Section 50C not applicable to sale of property through Power of Attorney. Provisions at best could be invoked only in the hands of the original owner-ITAT
ABCAUS Case Law Citation:
ABCAUS 2426 (2018) 07 ITAT
The instant appeal had been filed by the assessee against the order of the CIT(A) in sustaining the addition made by the Assessing Officer (AO) invoking the provisions of Section 50C of the Income Tax Act, 1961 (the Act).
During the course of scrutiny assessment, it was observed that the assessee had sold his land his wife for a sale consideration which was less than stamp duty value of the land. It was further noticed that the assessee had purchased the land from the seller by executing a sale agreement and on the same date, executed a Power of Attorney in his favour. Subsequently, on the basis of PoA, the assessee sold the land to his wife and the sale deed was executed by the original owner in favour of the wife of the assessee .
The AO opined that the actual seller of the property to spouse of the assessee was the assessee himself, because the General Power of Attorney which was in his favour was used as a disguise for the transaction. Hence, the AO invoked the provisions of Section 50C of the Act and added the difference of the value in the hands of the assessee.
On appeal, the CIT(A) opined that the act of the assessee to operate through the POA route and then register the property in the name of his wife was a conscious and deliberate decision. The rigors of section 50C(1) get automatically attracted when a capital asset is registered below the guideline value. It was undeniable that he was the owner of the capital asset, and chose to transfer and register his property to another person, albeit his wife, for a consideration below the guideline value. Accordingly, the CIT(A) confirmed the order of the AO.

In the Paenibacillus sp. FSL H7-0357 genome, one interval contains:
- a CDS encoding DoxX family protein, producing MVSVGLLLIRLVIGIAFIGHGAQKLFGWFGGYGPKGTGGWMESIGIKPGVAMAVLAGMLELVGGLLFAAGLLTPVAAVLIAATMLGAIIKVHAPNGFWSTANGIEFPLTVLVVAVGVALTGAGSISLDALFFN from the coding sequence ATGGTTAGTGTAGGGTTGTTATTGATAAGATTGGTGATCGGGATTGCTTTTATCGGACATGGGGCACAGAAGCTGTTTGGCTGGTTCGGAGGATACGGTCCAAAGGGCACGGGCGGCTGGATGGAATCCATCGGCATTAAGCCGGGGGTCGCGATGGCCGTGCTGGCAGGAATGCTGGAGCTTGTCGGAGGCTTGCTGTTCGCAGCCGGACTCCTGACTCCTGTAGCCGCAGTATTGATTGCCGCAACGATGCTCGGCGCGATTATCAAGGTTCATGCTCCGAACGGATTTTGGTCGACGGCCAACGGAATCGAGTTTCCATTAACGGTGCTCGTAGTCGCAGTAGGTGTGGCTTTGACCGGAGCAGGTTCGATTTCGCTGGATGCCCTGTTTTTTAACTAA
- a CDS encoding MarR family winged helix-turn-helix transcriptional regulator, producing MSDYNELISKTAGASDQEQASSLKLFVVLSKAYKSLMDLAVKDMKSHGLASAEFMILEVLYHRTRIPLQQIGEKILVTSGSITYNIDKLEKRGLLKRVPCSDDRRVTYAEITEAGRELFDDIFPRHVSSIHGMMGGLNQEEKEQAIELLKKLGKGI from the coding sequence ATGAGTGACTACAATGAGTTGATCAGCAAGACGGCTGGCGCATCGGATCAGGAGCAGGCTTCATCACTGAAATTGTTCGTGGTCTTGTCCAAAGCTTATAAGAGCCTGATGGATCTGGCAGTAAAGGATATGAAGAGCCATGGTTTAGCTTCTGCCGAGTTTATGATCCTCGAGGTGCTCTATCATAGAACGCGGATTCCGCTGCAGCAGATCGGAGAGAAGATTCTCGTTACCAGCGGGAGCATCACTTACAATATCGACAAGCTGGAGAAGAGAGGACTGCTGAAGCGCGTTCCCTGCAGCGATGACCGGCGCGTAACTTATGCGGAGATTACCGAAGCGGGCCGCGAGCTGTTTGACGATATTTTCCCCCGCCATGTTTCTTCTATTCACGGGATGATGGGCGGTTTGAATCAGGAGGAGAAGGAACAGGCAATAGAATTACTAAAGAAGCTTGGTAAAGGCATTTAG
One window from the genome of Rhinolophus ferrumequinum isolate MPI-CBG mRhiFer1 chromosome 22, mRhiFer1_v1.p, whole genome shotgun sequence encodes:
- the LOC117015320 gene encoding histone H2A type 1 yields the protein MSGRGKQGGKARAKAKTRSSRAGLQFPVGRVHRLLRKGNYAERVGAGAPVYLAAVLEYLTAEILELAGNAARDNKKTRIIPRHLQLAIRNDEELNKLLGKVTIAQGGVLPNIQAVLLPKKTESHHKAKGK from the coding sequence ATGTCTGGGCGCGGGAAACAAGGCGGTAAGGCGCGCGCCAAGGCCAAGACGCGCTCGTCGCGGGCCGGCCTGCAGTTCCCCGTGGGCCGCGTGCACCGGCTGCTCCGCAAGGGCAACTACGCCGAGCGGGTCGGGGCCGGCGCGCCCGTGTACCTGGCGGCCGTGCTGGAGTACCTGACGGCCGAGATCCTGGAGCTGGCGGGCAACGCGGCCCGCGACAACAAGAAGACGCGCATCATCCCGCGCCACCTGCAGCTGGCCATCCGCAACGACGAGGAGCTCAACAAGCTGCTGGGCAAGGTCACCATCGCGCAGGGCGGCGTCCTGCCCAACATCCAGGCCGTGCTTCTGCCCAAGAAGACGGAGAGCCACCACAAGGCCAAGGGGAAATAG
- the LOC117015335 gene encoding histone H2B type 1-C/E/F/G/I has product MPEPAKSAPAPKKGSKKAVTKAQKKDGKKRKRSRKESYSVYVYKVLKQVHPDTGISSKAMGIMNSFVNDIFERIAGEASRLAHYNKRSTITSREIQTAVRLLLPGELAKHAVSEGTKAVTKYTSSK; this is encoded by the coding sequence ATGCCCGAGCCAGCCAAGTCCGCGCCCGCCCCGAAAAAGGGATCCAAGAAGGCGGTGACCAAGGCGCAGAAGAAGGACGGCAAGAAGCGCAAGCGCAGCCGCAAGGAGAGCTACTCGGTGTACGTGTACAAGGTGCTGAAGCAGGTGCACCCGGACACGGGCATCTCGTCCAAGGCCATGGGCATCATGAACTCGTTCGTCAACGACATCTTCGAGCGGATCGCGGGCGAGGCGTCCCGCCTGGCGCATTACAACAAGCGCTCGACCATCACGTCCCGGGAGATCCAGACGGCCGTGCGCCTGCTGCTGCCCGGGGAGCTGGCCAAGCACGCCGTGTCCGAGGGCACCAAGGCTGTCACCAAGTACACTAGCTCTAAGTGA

The assessee contended that the actual sale deed was executed by the original owner of the property and therefore, if at all addition has to be made by invoking the provisions of Section 50C of the Act the same had to be made in the hands of the original owner of the property and not the assessee.
It was also submitted that the assessee had paid the entire sale consideration and took possession of the property by executing the sale agreement and obtaining the Power of Attorney in his name. Thereafter, transferring the property in his wife’s name was only an internal adjustment and no consideration was passed.
The Tribunal opined that it was apparent that the assessee had entered in to a sale agreement with the seller by making payment of the entire sale consideration to her. Further on the same day, the seller had also executed a General Power of Attorney in favour of the assessee authorizing the assessee to sell her property. In this situation, as per Section 2(47) of the Act, the elements required for treating the transaction as transfer of immovable property was completed. Therefore as per the provisions of the Act, the property vested with the assessee.
It was further observed that thereafter in order to strengthen the legal title of the property, the assessee had managed with original owner of the property to execute the sale deed in favour of his spouse.
The Tribunal opined that the entire transactions when viewed in a holistic manner, it was apparent that the seller of the property was the original seller and the buyer of the property was the assessee / assessee’s spouse. Therefore if at all provisions of Section 50C was applicable , it could be invoked only in the hands of the original owner of the property and not the assessee.
The ITAT directed the AO to delete the addition.
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